The Rotary Club of Calverley
What is Rotary ?
Rotary International is a global network of service volunteers. It is the world's largest service organisation for business and professional people, with over 1.2 million members operating in 200 countries world-wide.
There are some 58,000 Rotarians in Great Britain and Ireland in 1,845 clubs, helping those in need and working towards world understanding and peace. It's a fulfilling role, and Rotarians can get involved as much or as little as their time will allow.
But there is much more. Clubs meet on a regular basis, which allows members to build firm friendships.
Every Rotarian has a right to attend any Club meeting anywhere in the world, so there is always somewhere to go, and people to meet, wherever business or leisure travel may take you.
Rotarians, men and women alike, volunteer their efforts to improve the quality of life in their own communities and beyond their communities' borders. The world's Rotary clubs meet weekly and are non-political, non-religious, and open to all cultures, races, and creeds.
Club membership represents a cross-section of local business and professional leaders.
Rotarians initiate community projects that address many of today's most critical issues, such as violence, drug abuse, youth, AIDS, hunger, the environment, and illiteracy. Rotary clubs are autonomous and determine service projects based on local needs. Rotarians work with and for youth to address challenges facing young people today.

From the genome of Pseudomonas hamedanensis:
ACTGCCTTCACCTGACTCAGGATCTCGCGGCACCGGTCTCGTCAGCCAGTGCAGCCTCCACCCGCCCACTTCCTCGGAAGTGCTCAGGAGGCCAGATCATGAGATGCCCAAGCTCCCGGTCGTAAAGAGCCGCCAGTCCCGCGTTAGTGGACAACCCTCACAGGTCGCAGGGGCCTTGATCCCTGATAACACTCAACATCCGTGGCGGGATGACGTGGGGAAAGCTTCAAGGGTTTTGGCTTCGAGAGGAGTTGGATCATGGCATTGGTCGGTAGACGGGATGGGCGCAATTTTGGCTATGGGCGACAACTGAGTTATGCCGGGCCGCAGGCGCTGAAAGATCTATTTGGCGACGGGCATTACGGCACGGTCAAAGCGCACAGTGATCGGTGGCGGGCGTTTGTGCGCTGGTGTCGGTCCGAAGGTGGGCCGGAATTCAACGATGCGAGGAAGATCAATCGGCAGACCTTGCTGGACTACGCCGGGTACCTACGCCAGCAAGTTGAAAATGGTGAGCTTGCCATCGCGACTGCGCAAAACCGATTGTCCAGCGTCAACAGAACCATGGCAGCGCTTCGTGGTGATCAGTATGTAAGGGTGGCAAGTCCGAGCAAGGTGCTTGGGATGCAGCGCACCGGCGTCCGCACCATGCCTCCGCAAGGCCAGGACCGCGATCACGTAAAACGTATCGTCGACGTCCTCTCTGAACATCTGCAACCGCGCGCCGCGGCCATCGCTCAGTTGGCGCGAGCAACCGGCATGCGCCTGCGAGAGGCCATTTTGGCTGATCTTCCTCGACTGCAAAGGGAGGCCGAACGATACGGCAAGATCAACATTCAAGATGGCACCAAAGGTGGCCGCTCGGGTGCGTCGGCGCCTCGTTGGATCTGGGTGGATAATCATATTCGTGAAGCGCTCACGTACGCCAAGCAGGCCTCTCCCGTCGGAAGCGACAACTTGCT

The main objective of Rotary is service, in the community and throughout the world. Rotarians build goodwill and peace, provide humanitarian service, and encourage high ethical standards in all vocations. The Rotary motto is "Service Above Self"
Where is Calverley ?
Calverley is one of those blackened stone Pennine villages like Haworth and Thornton. It hasn't outgrown itself and merged into its neighbours like Pudsey and Horsforth. It is leafy and still surrounded by fields. It lies between Leeds and Shipley. Though closer to Bradford it is officially part of Leeds. It is on high ground above the River Aire opposite Rawdon. Once it had woollen mills providing work for its people; now, as elsewhere, the old work has gone but the village prospers as a prime residential address. It is an old village, mentioned in the Domesday Book as an area of waste like so much of the North of England after William the Conqueror's ruthless subjugation of the area.
There are many old cottages, some fine Victorian and Edwardian family houses and, as always, newer properties on the fringes of the village. There are some allotments and unmade roads, both of which could feature in Disappearing Yorkshire. There are two golf courses in Woodhall Hills and spectacular views across Leeds and Bradford and beyond. There are good walks in Calverley Woods, down by the river and one which circles around the village "The Millennium Way" which was constructed by the Rotary Club of Calverley. The village is served by three public houses, the Thornhill Arms, The Calverley Arms and the New Inn
We meet on Tuesdays at 1930(No meeting following a Bank Holiday) Calverley Golf Club
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